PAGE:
wood filler

Status
Not open for further replies.

Jay Sr.

New User
Jay R. Memmelaar, Sr.
I am currently building a sewing table with red oak and oak plywood. There are cracks in the plywood veneer and of course the oak is a coarse wood. I have never used wood filler before and since I wanted to do a good job, I wanted some input on what to do. I plan to stain and then put polyurethane on it, but would consider anything esle at this point. I spoke to one person who suggested using wood filler after staining to fill the pores and cracks. He also suggested using the same brand of stain and poly as well as using an oil base poly when using an oil based stain.
Any suggestions?

Jay
 

D L Ames

New User
D L Ames
Jay, I am certainly no expert on this and I am sure someone with more experience will chime in shortly but I believe you what to use a grain filler product similar to this one.

D L
 
Last edited:

NCPete

New User
Pete Davio
Jay, somewhere in one of the woodworking mags in the last year, there were a couple recipe's published for transparent DIY grain fillers, try http://woodindex.com , I think you will find it.
 

Jay Sr.

New User
Jay R. Memmelaar, Sr.
Thanks, D L, for the tip. That's what I meant to say - grain filler. I'll check it out.
Jay
 

DavidF

New User
David
Jay - fixing the veneer cracks is a different problem to the open pores that occur natually in the oak. Grain filler comes in two types these days - coloured so you have to match the colour or the pores show up against the background, or what I use is transparent grain filler by J.E Moser. Either one is worked into the pores with a plastic scraper and then taken off completely with either burlap (traditional coloured filler) or a plastic scraper (moser transparent) to leave just the pores filled and nothing on the surface. The veneer crack we would need to see a picture of to suggest a suitable fix - perhaps you could attach one?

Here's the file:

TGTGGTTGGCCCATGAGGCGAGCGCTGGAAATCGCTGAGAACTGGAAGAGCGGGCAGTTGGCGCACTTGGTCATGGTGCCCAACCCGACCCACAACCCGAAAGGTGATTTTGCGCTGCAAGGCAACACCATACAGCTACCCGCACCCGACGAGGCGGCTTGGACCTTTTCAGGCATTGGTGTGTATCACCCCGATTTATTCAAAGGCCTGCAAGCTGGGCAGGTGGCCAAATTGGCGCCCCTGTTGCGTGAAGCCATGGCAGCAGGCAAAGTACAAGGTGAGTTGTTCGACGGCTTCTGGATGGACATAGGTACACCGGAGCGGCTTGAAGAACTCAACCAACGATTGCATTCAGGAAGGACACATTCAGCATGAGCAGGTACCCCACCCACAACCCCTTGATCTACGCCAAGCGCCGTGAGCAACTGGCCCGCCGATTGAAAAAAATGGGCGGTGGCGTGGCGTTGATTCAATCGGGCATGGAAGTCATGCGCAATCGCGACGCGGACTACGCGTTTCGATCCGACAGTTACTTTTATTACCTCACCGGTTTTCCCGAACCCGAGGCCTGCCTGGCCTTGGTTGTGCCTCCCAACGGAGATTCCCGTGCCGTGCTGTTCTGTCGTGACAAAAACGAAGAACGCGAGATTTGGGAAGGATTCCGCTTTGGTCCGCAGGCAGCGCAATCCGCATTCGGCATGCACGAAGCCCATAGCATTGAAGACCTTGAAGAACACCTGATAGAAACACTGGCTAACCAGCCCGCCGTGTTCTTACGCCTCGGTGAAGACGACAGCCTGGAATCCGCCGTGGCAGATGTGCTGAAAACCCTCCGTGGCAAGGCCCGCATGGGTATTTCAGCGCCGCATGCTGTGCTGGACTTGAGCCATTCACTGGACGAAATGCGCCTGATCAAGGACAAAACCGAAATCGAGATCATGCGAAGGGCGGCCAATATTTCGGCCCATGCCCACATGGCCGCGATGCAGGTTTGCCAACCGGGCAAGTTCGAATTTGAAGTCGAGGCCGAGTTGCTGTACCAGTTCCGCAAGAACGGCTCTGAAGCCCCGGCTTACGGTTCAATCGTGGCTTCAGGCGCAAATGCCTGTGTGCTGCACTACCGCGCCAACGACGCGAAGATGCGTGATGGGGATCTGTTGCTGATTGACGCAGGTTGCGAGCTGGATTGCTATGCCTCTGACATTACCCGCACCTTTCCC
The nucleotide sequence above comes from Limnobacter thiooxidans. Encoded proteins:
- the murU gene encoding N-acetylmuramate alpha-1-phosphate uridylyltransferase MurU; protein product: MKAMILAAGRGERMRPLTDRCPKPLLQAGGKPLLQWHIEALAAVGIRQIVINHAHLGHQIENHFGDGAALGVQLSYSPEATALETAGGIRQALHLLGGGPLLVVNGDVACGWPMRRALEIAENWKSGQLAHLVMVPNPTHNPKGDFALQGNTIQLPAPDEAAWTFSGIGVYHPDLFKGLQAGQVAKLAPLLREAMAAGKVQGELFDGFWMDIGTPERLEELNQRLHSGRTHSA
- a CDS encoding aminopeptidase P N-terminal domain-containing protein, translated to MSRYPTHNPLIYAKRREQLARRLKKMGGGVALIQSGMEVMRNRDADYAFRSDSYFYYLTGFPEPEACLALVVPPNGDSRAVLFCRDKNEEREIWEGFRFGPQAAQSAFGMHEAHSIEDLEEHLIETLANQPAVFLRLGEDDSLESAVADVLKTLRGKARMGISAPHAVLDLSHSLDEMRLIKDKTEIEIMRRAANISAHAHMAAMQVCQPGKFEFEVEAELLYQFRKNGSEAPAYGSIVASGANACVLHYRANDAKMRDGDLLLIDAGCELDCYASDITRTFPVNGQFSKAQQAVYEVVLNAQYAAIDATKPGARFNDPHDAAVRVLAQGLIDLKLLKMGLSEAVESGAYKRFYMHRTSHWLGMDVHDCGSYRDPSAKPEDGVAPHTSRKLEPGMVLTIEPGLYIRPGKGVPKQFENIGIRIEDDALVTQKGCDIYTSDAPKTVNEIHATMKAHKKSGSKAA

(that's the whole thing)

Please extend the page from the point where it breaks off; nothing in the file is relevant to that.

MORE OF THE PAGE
Splinter

New User
Dolan Brown
DavidF said:
or what I use is transparent grain filler by J.E Moser.
David is this what you use ==>> http://www.woodworker.com/cgi-bin/FULLPRES.exe?PARTNUM=922-828&LARGEVIEW=ON ? Do you fill the grain as step one after sanding or do you put a water or oil base stain on first? After you fill the pores and scrap off the excess filler and sand lightly what is your next step? I plan to use red oak on an up coming project (cradle for my FIRST grandchild :-D :-D ) and I want to fill the pores so the surface will be smooth as a baby's butt.:lol: :lol:
 

DavidF

New User
David
Generally I do not stain my pieces, but in this case I would stain, wash coat with shellac or similar (thinned final finsh) (do not sand at this point), then grain fill. Remove ALL the excess before it sets up too hard - a few mins at most. Then continue with the finishing process. In this scenario I would use an aniline dye rather than pigment stain. If you use a pigment stain then fill the grain first, remove excess, then stain, or in removing the pigment stain you will alomst certainly remove alot of the stain, but generally, use a dye if you are staining AND filling
 
Status
Not open for further replies.

Our Sponsors

Top